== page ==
The Problem with Women’s Rights
I recently had my first public Facebook confrontation. I posted the above picture of Lola Kirke at the Golden Globes. It had gotten a ton of attention because Ms. Kirke chose to wear a strapless dress and dared NOT to shave her armpits. Later I learned that she even got death threats for doing such a “hideous” thing: using her star status to let people know she’s a real woman. To make matters worse, she had worn a pin on her dress as a commentary on what she felt about Paul Ryan and his efforts to cut funding to Planned Parenthood. When I shared the story, I said that I was sad that the headline was focusing on the body hair instead of her political standpoint on Women’s Rights. The comments started raining in.
I’m always open to listening and having an open conversation with anyone. However, what surprised me was that lots of people jumped in to attack Planned Parenthood and turn the conversation to abortion. And it was not only abortion, but “partial-birth” abortion. Also, the most staunch and confrontational about this point were men. This made me seriously consider: why do men have a say on our reproductive rights?
If a couple gets pregnant, the man has the choice to stay or go. As a woman, you have no option. That baby is going to grow in her and be part of her and her life; regardless if she choses to keep the baby or not. Taking in consideration the length of time and the social stigma that being a single mother brings, it is not surprising that lots of women and girls chose to terminate pregnancy. And that’s in a case where rape or violence is not involved.
Women’s Rights and Inequality
Many men could think that it is unfair to talk about Women’s Rights. Is there such a thing about Men’s Rights? The truth is that even if the world’s female population is 49.6%, and 50.4% in the US according to the World Bank, in governmental representation we’re a minority in this country. According to Rutgers, in 2015 only 19.4% of congress were women — 20% in the senate, 19.4% in the House of Representatives. There’s also a huge wage gap between women and men worldwide. If we compound on top of that the fact that mothers are subject to double standards in the workplace (in most career paths, at least), then the gap becomes bigger and the opportunities lower. So, is it that incomprehensible for some men that women want to have access and options to decide what to do with their bodies and their lives?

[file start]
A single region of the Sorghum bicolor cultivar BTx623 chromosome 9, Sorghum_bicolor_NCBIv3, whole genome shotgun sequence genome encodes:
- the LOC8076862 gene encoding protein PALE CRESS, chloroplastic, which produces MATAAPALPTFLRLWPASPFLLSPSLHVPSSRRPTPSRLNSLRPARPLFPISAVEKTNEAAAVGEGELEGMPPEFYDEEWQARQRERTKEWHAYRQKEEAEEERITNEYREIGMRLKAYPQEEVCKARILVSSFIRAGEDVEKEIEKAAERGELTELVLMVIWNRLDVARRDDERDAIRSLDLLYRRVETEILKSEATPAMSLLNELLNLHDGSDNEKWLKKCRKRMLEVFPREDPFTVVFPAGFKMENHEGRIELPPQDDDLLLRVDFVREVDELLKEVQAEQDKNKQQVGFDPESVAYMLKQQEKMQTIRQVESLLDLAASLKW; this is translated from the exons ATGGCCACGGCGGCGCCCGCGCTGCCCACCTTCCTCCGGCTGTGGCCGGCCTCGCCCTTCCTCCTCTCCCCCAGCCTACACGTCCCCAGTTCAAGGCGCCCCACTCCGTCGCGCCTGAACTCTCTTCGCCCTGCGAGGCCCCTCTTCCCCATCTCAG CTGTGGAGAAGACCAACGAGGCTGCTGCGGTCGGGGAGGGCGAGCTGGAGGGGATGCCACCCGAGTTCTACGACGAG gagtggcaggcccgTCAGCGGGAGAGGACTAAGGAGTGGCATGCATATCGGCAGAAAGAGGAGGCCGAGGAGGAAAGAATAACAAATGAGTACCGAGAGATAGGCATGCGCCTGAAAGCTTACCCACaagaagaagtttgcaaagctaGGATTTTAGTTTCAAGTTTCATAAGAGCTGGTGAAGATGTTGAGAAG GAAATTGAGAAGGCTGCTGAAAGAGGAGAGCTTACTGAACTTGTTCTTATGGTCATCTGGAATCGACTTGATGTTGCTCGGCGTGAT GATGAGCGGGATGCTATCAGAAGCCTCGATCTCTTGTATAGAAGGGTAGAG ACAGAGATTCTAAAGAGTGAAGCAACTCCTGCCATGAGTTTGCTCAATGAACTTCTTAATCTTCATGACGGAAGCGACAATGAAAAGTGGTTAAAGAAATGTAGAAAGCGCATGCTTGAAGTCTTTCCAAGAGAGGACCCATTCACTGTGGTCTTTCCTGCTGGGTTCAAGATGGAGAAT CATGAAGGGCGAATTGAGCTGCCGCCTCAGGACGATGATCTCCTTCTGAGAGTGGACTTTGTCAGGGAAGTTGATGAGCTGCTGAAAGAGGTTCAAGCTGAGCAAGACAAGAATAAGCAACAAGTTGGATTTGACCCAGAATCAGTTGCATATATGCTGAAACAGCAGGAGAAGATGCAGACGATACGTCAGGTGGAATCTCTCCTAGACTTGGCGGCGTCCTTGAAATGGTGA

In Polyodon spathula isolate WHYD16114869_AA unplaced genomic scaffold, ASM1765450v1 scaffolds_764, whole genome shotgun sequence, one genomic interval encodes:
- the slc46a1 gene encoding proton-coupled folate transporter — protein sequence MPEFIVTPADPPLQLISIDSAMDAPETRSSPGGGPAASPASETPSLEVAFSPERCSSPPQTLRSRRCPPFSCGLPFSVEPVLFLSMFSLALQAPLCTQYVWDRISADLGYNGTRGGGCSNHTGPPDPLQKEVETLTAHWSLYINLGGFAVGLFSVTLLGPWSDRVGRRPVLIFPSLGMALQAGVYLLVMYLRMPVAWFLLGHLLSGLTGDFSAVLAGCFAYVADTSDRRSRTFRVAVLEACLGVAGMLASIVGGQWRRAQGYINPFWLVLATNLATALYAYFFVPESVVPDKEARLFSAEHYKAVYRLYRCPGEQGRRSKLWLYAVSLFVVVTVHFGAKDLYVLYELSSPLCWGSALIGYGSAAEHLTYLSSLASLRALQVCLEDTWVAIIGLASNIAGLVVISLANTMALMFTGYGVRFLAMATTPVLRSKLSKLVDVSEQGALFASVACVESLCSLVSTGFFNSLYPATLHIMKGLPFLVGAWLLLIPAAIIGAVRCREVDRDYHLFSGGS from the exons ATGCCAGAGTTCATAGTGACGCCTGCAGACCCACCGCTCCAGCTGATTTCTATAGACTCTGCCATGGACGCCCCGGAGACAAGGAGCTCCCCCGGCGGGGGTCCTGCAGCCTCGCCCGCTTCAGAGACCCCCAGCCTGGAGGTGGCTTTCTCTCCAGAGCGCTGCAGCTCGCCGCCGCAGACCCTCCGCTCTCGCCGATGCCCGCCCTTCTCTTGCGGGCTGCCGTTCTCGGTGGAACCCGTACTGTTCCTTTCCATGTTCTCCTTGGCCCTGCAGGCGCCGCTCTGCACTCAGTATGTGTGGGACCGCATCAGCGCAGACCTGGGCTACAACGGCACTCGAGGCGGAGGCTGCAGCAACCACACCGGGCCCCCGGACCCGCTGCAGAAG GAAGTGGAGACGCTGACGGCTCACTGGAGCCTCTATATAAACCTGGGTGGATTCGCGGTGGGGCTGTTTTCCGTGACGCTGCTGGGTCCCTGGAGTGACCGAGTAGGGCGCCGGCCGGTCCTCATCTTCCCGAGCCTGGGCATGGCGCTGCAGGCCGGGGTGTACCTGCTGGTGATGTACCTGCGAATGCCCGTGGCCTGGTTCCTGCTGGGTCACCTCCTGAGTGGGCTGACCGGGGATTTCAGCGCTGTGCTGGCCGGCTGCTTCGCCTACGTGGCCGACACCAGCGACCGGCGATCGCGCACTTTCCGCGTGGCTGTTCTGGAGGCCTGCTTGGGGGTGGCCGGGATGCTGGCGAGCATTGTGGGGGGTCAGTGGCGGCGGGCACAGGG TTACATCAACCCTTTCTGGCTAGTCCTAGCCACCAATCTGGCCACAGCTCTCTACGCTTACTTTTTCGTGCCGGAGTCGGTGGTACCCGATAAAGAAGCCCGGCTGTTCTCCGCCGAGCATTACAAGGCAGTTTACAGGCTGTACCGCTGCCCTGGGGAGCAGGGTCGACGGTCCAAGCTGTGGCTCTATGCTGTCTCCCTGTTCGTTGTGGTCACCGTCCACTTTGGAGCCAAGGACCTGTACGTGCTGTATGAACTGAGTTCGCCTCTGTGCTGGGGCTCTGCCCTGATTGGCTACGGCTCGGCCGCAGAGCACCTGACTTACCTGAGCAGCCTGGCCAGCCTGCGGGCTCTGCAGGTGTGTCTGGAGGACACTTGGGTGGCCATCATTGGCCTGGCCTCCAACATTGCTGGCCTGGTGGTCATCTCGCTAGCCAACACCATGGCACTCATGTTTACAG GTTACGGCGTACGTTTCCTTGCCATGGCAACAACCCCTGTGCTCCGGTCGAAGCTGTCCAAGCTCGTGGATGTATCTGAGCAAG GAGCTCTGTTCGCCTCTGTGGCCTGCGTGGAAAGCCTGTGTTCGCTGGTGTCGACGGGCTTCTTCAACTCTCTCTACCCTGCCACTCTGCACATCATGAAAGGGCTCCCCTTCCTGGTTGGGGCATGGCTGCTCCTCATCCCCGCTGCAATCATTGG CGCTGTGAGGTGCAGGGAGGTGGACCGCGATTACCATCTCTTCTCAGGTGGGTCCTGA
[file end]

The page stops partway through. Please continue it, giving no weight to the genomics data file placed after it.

Rape and violence against women is also a worldwide problem. If a man abuses a woman and she ends up pregnant, isn’t it just common sense that she doesn’t want to be reminded of such action for 9 months and a baby? Each case where abortion is contemplated is unique and has its own story. It is not fair to treat and shame anyone for their decision. When abortion is not possible in the first trimester, there are many circumstances that need to be considered. It should be up to the physician and the woman to decide the best course of action. Not for anyone else.
On Planned Parenthood
Coming back to Planned Parenthood, what they do as an organization is to provide free health access to Women’s care. This involves sexual education and access to contraceptives, testing for std’s, pap smears, mammograms, pregnancy services and also abortion. Cutting funding for Planned Parenthood will leave thousands, if not millions, without access to care. As health care is not a social service in this country, what will happen to all those women and couples who will have nowhere to go?
And if people have no access to contraception, there will be a higher need for abortion. This is what conservatives and republicans are against… so, what is the option they give? I don’t understand the logic behind de-funding an organization that does what the government should do. If this administration gets rid of Obamacare too, where does that leave the poorest and most unprotected people in our society?
A Broken System
Wealth inequality in this country is on the rise, and the poorest families (about 10% of the population) are now not accumulating wealth but debt. Putting further financial burden on the poorest families cutting access to contraceptives and education services will make matters worse for everyone. The fact that some people, due to their religious believes or their personal interests, can’t see the problem is staggering. That’s why, in closing, I’m really stunned that the media and the people focused on criticizing Ms. Kirke’s choice. Honestly, by not shaving her pits she vehemently demonstrated how broken the whole system is in regards to how people perceive women’s rights.